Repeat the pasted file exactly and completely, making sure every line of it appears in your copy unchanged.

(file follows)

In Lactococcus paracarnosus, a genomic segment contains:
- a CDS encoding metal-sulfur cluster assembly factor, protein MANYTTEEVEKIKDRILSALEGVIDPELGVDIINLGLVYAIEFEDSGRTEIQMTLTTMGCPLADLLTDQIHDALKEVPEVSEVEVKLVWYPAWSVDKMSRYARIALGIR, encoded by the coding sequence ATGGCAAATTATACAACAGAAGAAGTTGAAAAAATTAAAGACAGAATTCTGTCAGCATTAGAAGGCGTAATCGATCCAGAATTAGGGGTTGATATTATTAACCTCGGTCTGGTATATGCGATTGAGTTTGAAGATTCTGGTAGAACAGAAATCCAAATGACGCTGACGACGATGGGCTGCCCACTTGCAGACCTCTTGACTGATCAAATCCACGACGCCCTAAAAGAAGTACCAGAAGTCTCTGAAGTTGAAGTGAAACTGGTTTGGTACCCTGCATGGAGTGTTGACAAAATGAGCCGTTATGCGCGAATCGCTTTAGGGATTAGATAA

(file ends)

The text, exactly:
In Lactococcus paracarnosus, a genomic segment contains:
- a CDS encoding metal-sulfur cluster assembly factor, protein MANYTTEEVEKIKDRILSALEGVIDPELGVDIINLGLVYAIEFEDSGRTEIQMTLTTMGCPLADLLTDQIHDALKEVPEVSEVEVKLVWYPAWSVDKMSRYARIALGIR, encoded by the coding sequence ATGGCAAATTATACAACAGAAGAAGTTGAAAAAATTAAAGACAGAATTCTGTCAGCATTAGAAGGCGTAATCGATCCAGAATTAGGGGTTGATATTATTAACCTCGGTCTGGTATATGCGATTGAGTTTGAAGATTCTGGTAGAACAGAAATCCAAATGACGCTGACGACGATGGGCTGCCCACTTGCAGACCTCTTGACTGATCAAATCCACGACGCCCTAAAAGAAGTACCAGAAGTCTCTGAAGTTGAAGTGAAACTGGTTTGGTACCCTGCATGGAGTGTTGACAAAATGAGCCGTTATGCGCGAATCGCTTTAGGGATTAGATAA